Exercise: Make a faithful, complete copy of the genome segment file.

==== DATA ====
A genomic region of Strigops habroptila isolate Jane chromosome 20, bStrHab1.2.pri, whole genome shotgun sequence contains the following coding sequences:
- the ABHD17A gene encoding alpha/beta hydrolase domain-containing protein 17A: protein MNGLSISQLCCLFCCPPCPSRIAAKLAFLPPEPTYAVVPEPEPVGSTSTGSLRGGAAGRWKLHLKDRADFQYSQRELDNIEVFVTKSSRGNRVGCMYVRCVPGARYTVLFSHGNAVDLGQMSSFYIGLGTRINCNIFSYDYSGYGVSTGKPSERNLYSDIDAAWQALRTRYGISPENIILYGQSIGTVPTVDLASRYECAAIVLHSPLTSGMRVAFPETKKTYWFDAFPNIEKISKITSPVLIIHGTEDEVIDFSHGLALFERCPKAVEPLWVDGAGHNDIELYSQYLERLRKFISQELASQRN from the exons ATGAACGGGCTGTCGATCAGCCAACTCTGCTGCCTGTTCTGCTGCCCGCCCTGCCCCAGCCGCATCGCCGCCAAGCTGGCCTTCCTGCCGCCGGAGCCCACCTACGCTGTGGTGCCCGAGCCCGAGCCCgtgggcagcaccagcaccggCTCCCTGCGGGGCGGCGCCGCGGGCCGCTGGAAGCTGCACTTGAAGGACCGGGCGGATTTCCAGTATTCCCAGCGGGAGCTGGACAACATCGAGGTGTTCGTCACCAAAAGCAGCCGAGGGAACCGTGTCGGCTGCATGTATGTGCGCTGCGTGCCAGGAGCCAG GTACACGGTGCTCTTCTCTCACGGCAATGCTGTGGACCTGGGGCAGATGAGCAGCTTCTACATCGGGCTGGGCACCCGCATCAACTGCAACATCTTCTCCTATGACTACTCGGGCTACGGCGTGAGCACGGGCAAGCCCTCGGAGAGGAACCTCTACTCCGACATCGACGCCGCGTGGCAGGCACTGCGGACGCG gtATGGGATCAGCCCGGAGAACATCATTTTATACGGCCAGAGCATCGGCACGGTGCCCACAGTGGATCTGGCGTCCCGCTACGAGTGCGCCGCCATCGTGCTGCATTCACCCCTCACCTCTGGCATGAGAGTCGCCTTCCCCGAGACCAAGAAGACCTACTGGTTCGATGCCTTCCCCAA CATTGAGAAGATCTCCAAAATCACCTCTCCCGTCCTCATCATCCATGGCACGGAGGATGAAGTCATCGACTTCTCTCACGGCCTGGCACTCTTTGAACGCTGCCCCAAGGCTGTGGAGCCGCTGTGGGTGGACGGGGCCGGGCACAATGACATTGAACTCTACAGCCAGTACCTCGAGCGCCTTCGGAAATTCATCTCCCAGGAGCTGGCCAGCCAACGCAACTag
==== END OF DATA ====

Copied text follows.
A genomic region of Strigops habroptila isolate Jane chromosome 20, bStrHab1.2.pri, whole genome shotgun sequence contains the following coding sequences:
- the ABHD17A gene encoding alpha/beta hydrolase domain-containing protein 17A: protein MNGLSISQLCCLFCCPPCPSRIAAKLAFLPPEPTYAVVPEPEPVGSTSTGSLRGGAAGRWKLHLKDRADFQYSQRELDNIEVFVTKSSRGNRVGCMYVRCVPGARYTVLFSHGNAVDLGQMSSFYIGLGTRINCNIFSYDYSGYGVSTGKPSERNLYSDIDAAWQALRTRYGISPENIILYGQSIGTVPTVDLASRYECAAIVLHSPLTSGMRVAFPETKKTYWFDAFPNIEKISKITSPVLIIHGTEDEVIDFSHGLALFERCPKAVEPLWVDGAGHNDIELYSQYLERLRKFISQELASQRN from the exons ATGAACGGGCTGTCGATCAGCCAACTCTGCTGCCTGTTCTGCTGCCCGCCCTGCCCCAGCCGCATCGCCGCCAAGCTGGCCTTCCTGCCGCCGGAGCCCACCTACGCTGTGGTGCCCGAGCCCGAGCCCgtgggcagcaccagcaccggCTCCCTGCGGGGCGGCGCCGCGGGCCGCTGGAAGCTGCACTTGAAGGACCGGGCGGATTTCCAGTATTCCCAGCGGGAGCTGGACAACATCGAGGTGTTCGTCACCAAAAGCAGCCGAGGGAACCGTGTCGGCTGCATGTATGTGCGCTGCGTGCCAGGAGCCAG GTACACGGTGCTCTTCTCTCACGGCAATGCTGTGGACCTGGGGCAGATGAGCAGCTTCTACATCGGGCTGGGCACCCGCATCAACTGCAACATCTTCTCCTATGACTACTCGGGCTACGGCGTGAGCACGGGCAAGCCCTCGGAGAGGAACCTCTACTCCGACATCGACGCCGCGTGGCAGGCACTGCGGACGCG gtATGGGATCAGCCCGGAGAACATCATTTTATACGGCCAGAGCATCGGCACGGTGCCCACAGTGGATCTGGCGTCCCGCTACGAGTGCGCCGCCATCGTGCTGCATTCACCCCTCACCTCTGGCATGAGAGTCGCCTTCCCCGAGACCAAGAAGACCTACTGGTTCGATGCCTTCCCCAA CATTGAGAAGATCTCCAAAATCACCTCTCCCGTCCTCATCATCCATGGCACGGAGGATGAAGTCATCGACTTCTCTCACGGCCTGGCACTCTTTGAACGCTGCCCCAAGGCTGTGGAGCCGCTGTGGGTGGACGGGGCCGGGCACAATGACATTGAACTCTACAGCCAGTACCTCGAGCGCCTTCGGAAATTCATCTCCCAGGAGCTGGCCAGCCAACGCAACTag